“………..and on the seventh day He rested.” If you could have a conversation with God would you ask Him what he meant by making this phrase one of the BIG TEN? I certainly can remember when this phrase was literally taken by my parents. Every Sunday was a day of rest. My mother would prepare the Sunday meal on Saturday to avoid cooking on this special day. All commerce stopped as stores closed. Sunday sports events were contained in the pasture next door and only with permission of your parents,–after a time of rest. The silence was golden as we took our Sunday afternoon nap. As an active person, being still can be very difficult. Try doing absolutely nothing at least for 15-20 minutes. We now know resting your body like this can be quite restorative.

Sabbaths are associated with religion, however, we have found this important concept is critical for everyone and especially for people in leadership positions including active moms and persons working in service of others. When we stop to think of all we have been through the past two years everyone’s emotional and relational well-being is at an all-time low.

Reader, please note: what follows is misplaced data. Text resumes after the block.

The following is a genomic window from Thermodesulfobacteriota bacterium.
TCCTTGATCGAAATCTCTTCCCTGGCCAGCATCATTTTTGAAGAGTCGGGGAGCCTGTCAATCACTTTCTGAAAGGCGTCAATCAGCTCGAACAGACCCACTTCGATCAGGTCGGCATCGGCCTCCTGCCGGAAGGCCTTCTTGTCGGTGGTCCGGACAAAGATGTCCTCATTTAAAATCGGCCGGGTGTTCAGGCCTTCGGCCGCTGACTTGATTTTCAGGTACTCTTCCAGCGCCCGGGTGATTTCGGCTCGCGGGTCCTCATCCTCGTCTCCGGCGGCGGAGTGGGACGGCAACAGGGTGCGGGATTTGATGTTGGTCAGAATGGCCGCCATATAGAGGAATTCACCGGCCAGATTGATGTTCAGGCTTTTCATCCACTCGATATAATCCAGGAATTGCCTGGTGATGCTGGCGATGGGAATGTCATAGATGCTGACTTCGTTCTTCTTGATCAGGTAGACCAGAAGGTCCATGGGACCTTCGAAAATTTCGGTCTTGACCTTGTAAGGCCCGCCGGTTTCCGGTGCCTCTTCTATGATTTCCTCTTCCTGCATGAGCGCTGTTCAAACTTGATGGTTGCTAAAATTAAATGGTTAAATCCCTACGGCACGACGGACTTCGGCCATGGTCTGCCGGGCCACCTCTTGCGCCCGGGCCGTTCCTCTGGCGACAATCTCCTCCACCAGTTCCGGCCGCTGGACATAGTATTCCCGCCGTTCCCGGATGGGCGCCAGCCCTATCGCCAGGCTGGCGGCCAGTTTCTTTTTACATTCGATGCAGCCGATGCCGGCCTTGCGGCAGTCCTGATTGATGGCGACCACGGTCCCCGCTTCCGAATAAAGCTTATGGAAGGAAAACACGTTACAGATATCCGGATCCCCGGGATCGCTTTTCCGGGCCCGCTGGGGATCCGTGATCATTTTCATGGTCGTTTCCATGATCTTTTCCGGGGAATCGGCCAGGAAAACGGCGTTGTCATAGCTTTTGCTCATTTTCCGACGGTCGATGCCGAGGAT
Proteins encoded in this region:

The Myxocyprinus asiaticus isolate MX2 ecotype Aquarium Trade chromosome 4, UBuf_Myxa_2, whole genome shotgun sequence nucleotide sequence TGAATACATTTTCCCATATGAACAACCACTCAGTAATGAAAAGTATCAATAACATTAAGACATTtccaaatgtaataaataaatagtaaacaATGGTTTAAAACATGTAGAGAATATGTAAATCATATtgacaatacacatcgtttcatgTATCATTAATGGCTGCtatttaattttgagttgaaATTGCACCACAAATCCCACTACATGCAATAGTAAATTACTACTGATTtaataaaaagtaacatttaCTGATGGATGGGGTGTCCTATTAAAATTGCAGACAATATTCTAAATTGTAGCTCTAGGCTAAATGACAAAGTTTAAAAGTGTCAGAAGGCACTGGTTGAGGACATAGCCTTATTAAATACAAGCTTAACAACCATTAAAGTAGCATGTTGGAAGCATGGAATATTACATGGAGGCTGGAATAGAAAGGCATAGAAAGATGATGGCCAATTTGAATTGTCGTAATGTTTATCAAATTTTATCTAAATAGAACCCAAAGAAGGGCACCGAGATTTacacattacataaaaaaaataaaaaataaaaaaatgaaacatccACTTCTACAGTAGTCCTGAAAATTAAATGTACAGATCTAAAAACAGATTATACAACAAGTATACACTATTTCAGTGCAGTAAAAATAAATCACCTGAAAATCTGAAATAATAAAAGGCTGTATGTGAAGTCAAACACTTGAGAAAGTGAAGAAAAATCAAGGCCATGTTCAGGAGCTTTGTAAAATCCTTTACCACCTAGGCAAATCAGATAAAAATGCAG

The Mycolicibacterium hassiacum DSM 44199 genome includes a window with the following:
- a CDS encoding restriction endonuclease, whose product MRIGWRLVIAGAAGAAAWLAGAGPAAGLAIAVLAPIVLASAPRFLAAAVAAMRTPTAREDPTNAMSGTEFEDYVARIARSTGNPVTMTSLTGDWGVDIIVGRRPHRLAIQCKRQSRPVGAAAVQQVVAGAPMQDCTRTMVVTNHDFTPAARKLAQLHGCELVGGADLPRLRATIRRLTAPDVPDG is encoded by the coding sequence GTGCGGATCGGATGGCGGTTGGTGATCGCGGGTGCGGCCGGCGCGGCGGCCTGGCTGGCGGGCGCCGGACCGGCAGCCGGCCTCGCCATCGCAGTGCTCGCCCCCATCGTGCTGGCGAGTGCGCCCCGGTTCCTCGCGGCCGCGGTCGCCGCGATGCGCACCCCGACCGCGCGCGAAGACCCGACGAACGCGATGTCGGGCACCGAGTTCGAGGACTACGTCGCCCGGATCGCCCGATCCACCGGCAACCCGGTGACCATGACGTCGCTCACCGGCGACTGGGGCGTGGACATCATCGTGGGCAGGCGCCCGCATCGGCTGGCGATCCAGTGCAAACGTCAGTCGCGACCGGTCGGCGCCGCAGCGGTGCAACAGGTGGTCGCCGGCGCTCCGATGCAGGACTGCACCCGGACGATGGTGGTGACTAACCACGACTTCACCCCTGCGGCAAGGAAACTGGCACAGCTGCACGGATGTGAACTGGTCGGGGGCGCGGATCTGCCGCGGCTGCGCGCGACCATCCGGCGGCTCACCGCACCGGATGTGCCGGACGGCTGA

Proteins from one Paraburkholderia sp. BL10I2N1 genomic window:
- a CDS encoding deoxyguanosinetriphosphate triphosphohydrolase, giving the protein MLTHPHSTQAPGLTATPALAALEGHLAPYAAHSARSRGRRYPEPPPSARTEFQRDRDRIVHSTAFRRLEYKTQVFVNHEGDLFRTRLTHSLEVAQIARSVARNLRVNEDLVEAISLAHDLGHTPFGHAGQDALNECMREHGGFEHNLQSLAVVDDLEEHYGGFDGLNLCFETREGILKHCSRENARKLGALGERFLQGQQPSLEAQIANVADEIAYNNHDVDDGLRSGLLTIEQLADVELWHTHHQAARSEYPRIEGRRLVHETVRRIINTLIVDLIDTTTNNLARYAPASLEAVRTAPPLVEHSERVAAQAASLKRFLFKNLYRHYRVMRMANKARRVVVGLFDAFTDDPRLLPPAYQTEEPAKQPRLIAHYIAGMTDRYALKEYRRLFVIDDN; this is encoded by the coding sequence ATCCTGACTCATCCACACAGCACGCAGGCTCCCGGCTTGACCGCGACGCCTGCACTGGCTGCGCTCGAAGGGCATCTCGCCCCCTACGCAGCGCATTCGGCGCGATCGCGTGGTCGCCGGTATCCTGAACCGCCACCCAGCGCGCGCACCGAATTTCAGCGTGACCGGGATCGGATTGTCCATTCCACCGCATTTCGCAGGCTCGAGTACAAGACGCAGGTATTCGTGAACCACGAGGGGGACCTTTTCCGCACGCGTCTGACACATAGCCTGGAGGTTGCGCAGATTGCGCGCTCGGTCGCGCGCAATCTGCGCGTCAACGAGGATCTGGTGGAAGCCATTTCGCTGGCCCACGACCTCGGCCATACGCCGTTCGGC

So, you need to regularly unplug your brain for eight hours or more–this includes your whole self—from whatever you are doing on a regular basis, especially work. A sabbath is an effective way to do so. Here are some suggestions to help you to “be all you can be.”

Block off your calendar and don’t allow any last-minute commitments or interruptions to creep into your sabbath time.

A significant body of research suggests that even thinking about work is a stressful, anxiety-inducing activity, so stay away from your desk and devices which are likely to continually remind you about work.

During your sabbath, do things that nurture your soul. For some, you might read a book, for others, eating a good meal or being active outside might be best. Do whatever works to liven your spirit.

Practice silence. Turn off the television, radio, and podcasts. Go for a walk or a ride, or drive without listening to anything. If you are an active person, like me, this will be very difficult. At first, your mind might race with a million thoughts, but after a while, you’re likely to experience peace, clarity, and those flashes of brilliance that would otherwise be crowded out by all the noise in your life.

These suggestions may seem impossible to some of you who lead such busy lives. The importance can be measured by God making these suggestions when he said “remember the Sabbath” Rest is not a distraction from work. It is a critical part of it. When you are well rested you contribute more passion, energy, and fresh insights into your work and especially into your life.

May you be watchful of over busyness and over-commitment so that you have the capacity to listen and love the place where you are….……………………



Retired in 2008 after 40+ years in education/psychology as researcher, teacher, administrator and college professor.
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